Let’s start with reading data from disk. The read operation starts by an open operation initiated on the calling queue. The open operation is initiated when a document is opened by sending it a message of openWithCompletionHandler:. We pass a completion handler that is invoked when the entire read operation is finished. This is an important aspect of the read and write operations. It can take a non-trivial amount of time to read or write the data from or to disk, and we don’t want to do this on the main thread and block the user interface. The actual read operation takes place in a background queue managed by the operating system. When the read operation finishes, the loadFromContents:ofType:error: method is called on the document. This method sends
UIDocument the data necessary to initialize the model(s) it manages. The completion handler is invoked when this process finishes, which means that we can respond to the loading of the document by, for example, updating the user interface with the contents of the document.
The write operation is similar. It starts with a save operation initiated in the calling queue by sending saveToURL:forSaveOperation:completionHandler: to the document object. As with the read operation, we pass a completion handler that is invoked when the write operation finishes. Writing data to disk takes place in a background queue. The operating system asks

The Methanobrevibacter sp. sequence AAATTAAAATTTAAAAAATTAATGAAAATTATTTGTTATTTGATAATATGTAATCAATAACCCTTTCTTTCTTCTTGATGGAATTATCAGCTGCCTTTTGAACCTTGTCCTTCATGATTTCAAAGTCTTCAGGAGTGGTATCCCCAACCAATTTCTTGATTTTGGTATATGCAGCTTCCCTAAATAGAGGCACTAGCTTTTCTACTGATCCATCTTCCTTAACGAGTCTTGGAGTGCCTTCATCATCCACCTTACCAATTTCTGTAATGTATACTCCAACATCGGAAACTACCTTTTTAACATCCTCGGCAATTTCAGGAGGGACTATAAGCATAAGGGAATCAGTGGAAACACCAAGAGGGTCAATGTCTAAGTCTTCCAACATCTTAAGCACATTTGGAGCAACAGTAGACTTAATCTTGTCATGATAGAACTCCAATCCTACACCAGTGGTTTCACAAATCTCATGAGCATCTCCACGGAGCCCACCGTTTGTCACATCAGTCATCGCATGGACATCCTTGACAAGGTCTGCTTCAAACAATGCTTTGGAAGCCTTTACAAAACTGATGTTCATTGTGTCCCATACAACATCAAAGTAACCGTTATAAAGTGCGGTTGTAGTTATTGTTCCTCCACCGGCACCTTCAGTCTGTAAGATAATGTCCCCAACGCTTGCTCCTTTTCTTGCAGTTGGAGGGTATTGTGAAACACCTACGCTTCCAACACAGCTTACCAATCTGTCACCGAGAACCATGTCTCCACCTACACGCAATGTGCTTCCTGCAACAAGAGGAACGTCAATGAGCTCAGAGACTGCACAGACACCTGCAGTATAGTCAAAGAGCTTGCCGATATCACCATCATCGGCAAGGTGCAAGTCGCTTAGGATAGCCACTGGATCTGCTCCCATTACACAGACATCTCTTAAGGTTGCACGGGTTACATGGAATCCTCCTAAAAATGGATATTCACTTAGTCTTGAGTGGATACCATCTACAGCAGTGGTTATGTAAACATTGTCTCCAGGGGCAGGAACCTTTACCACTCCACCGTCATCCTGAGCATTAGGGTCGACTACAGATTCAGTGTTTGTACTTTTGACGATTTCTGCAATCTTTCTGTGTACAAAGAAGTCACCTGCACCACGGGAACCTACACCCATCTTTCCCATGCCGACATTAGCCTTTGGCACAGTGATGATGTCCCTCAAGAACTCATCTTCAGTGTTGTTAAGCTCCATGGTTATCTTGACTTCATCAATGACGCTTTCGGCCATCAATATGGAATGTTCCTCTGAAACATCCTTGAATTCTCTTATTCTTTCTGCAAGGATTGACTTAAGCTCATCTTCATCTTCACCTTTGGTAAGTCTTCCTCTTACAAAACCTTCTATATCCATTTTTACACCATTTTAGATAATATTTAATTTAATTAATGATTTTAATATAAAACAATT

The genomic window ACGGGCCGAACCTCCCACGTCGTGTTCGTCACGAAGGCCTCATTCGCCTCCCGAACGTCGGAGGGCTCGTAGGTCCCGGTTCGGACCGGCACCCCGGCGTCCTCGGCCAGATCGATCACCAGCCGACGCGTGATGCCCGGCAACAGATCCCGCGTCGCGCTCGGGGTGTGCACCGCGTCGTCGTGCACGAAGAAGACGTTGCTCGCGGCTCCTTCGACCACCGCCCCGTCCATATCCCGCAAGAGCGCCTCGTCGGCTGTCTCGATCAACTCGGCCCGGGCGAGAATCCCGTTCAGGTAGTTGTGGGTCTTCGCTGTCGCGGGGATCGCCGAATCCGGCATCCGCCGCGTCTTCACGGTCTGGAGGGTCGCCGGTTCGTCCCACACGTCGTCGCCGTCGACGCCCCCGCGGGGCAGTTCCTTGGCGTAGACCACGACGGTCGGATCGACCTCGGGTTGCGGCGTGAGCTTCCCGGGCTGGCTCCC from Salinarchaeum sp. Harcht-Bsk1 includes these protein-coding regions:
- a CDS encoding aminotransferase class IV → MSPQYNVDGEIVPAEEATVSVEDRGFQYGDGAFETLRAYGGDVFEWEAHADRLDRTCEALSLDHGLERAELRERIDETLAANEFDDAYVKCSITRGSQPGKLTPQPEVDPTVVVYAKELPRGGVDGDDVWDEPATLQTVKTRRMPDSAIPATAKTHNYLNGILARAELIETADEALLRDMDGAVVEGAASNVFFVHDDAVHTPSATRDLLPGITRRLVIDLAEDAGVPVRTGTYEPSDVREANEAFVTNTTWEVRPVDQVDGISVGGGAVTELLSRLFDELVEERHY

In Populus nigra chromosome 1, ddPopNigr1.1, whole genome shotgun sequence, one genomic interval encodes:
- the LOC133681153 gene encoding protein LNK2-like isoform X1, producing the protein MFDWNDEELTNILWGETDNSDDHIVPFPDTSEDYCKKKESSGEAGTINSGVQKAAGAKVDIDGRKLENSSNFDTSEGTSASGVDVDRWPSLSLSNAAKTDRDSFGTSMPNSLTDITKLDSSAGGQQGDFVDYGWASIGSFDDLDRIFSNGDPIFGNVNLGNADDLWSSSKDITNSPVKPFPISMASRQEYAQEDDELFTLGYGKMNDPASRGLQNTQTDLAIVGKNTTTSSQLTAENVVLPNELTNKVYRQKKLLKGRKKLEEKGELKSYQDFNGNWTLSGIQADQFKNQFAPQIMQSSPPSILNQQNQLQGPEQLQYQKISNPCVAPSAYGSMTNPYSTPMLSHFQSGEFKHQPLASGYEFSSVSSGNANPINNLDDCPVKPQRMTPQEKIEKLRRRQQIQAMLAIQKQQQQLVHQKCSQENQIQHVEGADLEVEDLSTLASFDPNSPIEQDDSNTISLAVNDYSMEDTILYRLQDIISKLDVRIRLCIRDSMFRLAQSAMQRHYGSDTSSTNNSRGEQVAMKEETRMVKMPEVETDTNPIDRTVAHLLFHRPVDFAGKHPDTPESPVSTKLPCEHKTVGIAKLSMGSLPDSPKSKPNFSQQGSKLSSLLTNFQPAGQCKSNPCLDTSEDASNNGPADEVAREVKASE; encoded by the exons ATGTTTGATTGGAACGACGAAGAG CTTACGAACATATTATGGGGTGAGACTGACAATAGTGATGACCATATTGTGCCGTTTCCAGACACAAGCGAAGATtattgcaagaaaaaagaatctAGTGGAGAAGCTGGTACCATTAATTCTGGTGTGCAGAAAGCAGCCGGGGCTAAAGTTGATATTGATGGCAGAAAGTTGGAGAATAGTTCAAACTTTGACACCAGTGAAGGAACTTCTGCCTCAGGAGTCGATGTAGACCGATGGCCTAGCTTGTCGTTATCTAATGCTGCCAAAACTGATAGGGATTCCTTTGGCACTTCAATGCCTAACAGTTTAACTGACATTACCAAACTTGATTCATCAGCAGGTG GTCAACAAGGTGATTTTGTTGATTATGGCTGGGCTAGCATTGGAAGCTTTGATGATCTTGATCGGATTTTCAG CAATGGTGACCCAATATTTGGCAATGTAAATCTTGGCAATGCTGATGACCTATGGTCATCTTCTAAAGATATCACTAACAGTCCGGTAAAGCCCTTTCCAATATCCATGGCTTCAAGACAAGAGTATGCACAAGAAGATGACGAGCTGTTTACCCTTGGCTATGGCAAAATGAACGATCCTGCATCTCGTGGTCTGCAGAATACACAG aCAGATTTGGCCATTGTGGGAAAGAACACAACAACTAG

UIDocument for a snapshot of its model data by sending it a message of contentsForType:error:. The completion handler is invoked when the write operation finishes, which gives us the opportunity to update the user interface.
UIDocument is a base class and is not meant to be used directly. We need to subclass
UIDocument and adapt it to our needs. In other words, we subclass